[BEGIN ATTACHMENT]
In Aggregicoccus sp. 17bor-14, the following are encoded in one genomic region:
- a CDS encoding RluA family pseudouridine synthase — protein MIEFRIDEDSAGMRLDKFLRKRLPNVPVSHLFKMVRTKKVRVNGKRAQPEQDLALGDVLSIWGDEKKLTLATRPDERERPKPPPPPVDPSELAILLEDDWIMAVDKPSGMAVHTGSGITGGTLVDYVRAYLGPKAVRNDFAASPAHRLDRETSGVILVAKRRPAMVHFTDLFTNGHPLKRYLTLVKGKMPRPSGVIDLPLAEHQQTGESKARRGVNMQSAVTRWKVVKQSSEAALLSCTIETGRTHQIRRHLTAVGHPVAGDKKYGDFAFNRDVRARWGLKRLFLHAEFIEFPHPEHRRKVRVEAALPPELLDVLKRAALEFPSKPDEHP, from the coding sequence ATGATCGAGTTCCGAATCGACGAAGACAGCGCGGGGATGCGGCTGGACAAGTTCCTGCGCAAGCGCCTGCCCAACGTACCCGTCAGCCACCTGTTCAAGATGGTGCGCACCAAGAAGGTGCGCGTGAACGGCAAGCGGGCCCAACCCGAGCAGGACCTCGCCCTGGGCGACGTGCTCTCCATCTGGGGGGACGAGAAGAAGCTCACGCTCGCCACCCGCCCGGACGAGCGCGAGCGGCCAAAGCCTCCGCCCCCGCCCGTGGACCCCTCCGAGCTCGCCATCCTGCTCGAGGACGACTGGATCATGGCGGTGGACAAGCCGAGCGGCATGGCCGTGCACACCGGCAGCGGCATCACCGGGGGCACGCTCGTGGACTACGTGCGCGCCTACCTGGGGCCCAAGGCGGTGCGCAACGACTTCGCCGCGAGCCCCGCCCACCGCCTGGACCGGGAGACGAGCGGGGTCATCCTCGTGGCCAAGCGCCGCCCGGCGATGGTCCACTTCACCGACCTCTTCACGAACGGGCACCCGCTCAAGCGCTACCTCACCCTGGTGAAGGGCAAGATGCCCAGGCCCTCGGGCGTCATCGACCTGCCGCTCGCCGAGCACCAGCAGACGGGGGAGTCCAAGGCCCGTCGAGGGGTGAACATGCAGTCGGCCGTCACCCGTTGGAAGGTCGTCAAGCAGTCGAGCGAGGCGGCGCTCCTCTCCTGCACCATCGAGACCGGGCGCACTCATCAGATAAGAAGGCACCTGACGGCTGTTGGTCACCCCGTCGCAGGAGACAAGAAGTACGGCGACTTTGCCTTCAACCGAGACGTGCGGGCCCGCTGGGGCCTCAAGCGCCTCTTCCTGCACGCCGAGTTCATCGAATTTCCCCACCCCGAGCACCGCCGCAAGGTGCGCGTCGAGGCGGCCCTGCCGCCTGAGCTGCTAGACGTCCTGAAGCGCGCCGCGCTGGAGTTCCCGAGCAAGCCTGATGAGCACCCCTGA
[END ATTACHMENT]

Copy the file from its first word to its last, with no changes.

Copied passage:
In Aggregicoccus sp. 17bor-14, the following are encoded in one genomic region:
- a CDS encoding RluA family pseudouridine synthase — protein MIEFRIDEDSAGMRLDKFLRKRLPNVPVSHLFKMVRTKKVRVNGKRAQPEQDLALGDVLSIWGDEKKLTLATRPDERERPKPPPPPVDPSELAILLEDDWIMAVDKPSGMAVHTGSGITGGTLVDYVRAYLGPKAVRNDFAASPAHRLDRETSGVILVAKRRPAMVHFTDLFTNGHPLKRYLTLVKGKMPRPSGVIDLPLAEHQQTGESKARRGVNMQSAVTRWKVVKQSSEAALLSCTIETGRTHQIRRHLTAVGHPVAGDKKYGDFAFNRDVRARWGLKRLFLHAEFIEFPHPEHRRKVRVEAALPPELLDVLKRAALEFPSKPDEHP, from the coding sequence ATGATCGAGTTCCGAATCGACGAAGACAGCGCGGGGATGCGGCTGGACAAGTTCCTGCGCAAGCGCCTGCCCAACGTACCCGTCAGCCACCTGTTCAAGATGGTGCGCACCAAGAAGGTGCGCGTGAACGGCAAGCGGGCCCAACCCGAGCAGGACCTCGCCCTGGGCGACGTGCTCTCCATCTGGGGGGACGAGAAGAAGCTCACGCTCGCCACCCGCCCGGACGAGCGCGAGCGGCCAAAGCCTCCGCCCCCGCCCGTGGACCCCTCCGAGCTCGCCATCCTGCTCGAGGACGACTGGATCATGGCGGTGGACAAGCCGAGCGGCATGGCCGTGCACACCGGCAGCGGCATCACCGGGGGCACGCTCGTGGACTACGTGCGCGCCTACCTGGGGCCCAAGGCGGTGCGCAACGACTTCGCCGCGAGCCCCGCCCACCGCCTGGACCGGGAGACGAGCGGGGTCATCCTCGTGGCCAAGCGCCGCCCGGCGATGGTCCACTTCACCGACCTCTTCACGAACGGGCACCCGCTCAAGCGCTACCTCACCCTGGTGAAGGGCAAGATGCCCAGGCCCTCGGGCGTCATCGACCTGCCGCTCGCCGAGCACCAGCAGACGGGGGAGTCCAAGGCCCGTCGAGGGGTGAACATGCAGTCGGCCGTCACCCGTTGGAAGGTCGTCAAGCAGTCGAGCGAGGCGGCGCTCCTCTCCTGCACCATCGAGACCGGGCGCACTCATCAGATAAGAAGGCACCTGACGGCTGTTGGTCACCCCGTCGCAGGAGACAAGAAGTACGGCGACTTTGCCTTCAACCGAGACGTGCGGGCCCGCTGGGGCCTCAAGCGCCTCTTCCTGCACGCCGAGTTCATCGAATTTCCCCACCCCGAGCACCGCCGCAAGGTGCGCGTCGAGGCGGCCCTGCCGCCTGAGCTGCTAGACGTCCTGAAGCGCGCCGCGCTGGAGTTCCCGAGCAAGCCTGATGAGCACCCCTGA